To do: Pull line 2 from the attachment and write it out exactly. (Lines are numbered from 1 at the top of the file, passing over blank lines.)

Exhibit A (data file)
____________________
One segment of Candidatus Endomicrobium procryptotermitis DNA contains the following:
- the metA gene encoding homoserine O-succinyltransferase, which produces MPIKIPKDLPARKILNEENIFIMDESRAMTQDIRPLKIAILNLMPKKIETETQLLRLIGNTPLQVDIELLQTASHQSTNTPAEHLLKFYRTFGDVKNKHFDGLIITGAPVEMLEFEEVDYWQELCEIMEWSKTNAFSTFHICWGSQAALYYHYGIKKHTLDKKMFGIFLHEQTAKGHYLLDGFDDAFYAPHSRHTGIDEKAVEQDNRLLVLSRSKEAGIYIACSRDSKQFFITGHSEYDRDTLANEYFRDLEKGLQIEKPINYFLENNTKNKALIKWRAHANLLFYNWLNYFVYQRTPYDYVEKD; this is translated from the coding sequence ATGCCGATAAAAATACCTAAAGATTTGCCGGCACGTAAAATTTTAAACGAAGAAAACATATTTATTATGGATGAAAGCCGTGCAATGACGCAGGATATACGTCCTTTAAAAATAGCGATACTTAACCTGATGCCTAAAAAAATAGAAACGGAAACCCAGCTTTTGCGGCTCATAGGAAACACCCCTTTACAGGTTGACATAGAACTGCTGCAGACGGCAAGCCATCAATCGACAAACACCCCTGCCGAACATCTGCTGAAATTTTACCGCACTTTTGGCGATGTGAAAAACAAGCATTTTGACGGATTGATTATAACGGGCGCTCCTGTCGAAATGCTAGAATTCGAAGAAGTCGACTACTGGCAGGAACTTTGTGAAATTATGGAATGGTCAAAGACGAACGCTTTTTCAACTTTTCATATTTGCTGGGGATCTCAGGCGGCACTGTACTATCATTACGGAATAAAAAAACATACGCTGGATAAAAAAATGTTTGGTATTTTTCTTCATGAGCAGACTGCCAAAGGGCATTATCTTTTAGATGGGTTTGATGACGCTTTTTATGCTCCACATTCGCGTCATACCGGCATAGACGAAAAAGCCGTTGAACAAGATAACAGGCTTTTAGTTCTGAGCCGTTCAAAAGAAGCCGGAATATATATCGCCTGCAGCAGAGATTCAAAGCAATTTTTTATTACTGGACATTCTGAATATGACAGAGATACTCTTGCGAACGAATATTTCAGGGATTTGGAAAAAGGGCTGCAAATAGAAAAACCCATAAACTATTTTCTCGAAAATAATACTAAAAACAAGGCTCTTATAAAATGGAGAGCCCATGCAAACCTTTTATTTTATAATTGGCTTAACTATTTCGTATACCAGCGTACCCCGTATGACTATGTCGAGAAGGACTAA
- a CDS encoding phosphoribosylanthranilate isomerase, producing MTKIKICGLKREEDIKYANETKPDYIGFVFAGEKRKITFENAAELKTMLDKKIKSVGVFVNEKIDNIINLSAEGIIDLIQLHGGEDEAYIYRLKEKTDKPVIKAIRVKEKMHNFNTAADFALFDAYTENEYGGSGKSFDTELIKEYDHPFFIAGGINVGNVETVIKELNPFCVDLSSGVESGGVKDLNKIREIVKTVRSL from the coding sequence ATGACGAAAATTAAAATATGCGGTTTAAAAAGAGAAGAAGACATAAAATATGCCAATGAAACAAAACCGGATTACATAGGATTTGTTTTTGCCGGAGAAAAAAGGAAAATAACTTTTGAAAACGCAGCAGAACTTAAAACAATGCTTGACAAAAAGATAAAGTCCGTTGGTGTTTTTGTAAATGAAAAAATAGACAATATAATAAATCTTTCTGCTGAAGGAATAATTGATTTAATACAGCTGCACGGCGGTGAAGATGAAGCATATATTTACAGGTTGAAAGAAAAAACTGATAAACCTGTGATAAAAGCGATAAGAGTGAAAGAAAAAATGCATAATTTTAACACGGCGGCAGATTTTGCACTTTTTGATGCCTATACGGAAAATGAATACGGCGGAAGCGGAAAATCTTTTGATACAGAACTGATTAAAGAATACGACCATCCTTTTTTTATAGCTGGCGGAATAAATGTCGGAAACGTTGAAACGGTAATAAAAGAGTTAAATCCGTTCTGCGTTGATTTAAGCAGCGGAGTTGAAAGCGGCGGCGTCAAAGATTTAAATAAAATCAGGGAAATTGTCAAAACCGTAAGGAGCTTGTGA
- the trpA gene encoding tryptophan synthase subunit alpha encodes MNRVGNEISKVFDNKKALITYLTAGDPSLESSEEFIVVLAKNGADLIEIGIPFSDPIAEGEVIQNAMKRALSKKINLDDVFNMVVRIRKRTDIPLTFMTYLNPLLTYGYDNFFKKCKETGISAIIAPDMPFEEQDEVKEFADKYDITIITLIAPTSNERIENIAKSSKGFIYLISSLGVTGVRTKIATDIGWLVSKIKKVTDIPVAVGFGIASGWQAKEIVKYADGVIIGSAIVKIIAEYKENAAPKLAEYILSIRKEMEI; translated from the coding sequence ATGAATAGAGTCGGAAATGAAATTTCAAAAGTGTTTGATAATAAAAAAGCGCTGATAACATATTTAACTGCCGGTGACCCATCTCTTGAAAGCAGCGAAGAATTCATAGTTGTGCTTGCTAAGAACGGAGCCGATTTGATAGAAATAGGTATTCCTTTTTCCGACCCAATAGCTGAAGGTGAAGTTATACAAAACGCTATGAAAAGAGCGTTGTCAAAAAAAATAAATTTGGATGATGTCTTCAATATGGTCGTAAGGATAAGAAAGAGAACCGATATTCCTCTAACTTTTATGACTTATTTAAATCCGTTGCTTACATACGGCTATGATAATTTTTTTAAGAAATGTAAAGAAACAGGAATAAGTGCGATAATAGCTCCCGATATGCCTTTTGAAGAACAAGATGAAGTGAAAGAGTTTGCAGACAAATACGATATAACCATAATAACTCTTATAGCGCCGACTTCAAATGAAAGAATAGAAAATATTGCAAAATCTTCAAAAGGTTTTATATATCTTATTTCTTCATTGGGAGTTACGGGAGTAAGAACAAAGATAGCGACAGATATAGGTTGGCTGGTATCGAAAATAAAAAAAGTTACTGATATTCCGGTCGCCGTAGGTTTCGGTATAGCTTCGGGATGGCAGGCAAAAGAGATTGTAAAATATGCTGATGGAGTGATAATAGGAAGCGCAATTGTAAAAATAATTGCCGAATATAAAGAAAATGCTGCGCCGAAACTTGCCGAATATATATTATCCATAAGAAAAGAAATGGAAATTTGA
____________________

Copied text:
- the metA gene encoding homoserine O-succinyltransferase, which produces MPIKIPKDLPARKILNEENIFIMDESRAMTQDIRPLKIAILNLMPKKIETETQLLRLIGNTPLQVDIELLQTASHQSTNTPAEHLLKFYRTFGDVKNKHFDGLIITGAPVEMLEFEEVDYWQELCEIMEWSKTNAFSTFHICWGSQAALYYHYGIKKHTLDKKMFGIFLHEQTAKGHYLLDGFDDAFYAPHSRHTGIDEKAVEQDNRLLVLSRSKEAGIYIACSRDSKQFFITGHSEYDRDTLANEYFRDLEKGLQIEKPINYFLENNTKNKALIKWRAHANLLFYNWLNYFVYQRTPYDYVEKD; this is translated from the coding sequence ATGCCGATAAAAATACCTAAAGATTTGCCGGCACGTAAAATTTTAAACGAAGAAAACATATTTATTATGGATGAAAGCCGTGCAATGACGCAGGATATACGTCCTTTAAAAATAGCGATACTTAACCTGATGCCTAAAAAAATAGAAACGGAAACCCAGCTTTTGCGGCTCATAGGAAACACCCCTTTACAGGTTGACATAGAACTGCTGCAGACGGCAAGCCATCAATCGACAAACACCCCTGCCGAACATCTGCTGAAATTTTACCGCACTTTTGGCGATGTGAAAAACAAGCATTTTGACGGATTGATTATAACGGGCGCTCCTGTCGAAATGCTAGAATTCGAAGAAGTCGACTACTGGCAGGAACTTTGTGAAATTATGGAATGGTCAAAGACGAACGCTTTTTCAACTTTTCATATTTGCTGGGGATCTCAGGCGGCACTGTACTATCATTACGGAATAAAAAAACATACGCTGGATAAAAAAATGTTTGGTATTTTTCTTCATGAGCAGACTGCCAAAGGGCATTATCTTTTAGATGGGTTTGATGACGCTTTTTATGCTCCACATTCGCGTCATACCGGCATAGACGAAAAAGCCGTTGAACAAGATAACAGGCTTTTAGTTCTGAGCCGTTCAAAAGAAGCCGGAATATATATCGCCTGCAGCAGAGATTCAAAGCAATTTTTTATTACTGGACATTCTGAATATGACAGAGATACTCTTGCGAACGAATATTTCAGGGATTTGGAAAAAGGGCTGCAAATAGAAAAACCCATAAACTATTTTCTCGAAAATAATACTAAAAACAAGGCTCTTATAAAATGGAGAGCCCATGCAAACCTTTTATTTTATAATTGGCTTAACTATTTCGTATACCAGCGTACCCCGTATGACTATGTCGAGAAGGACTAA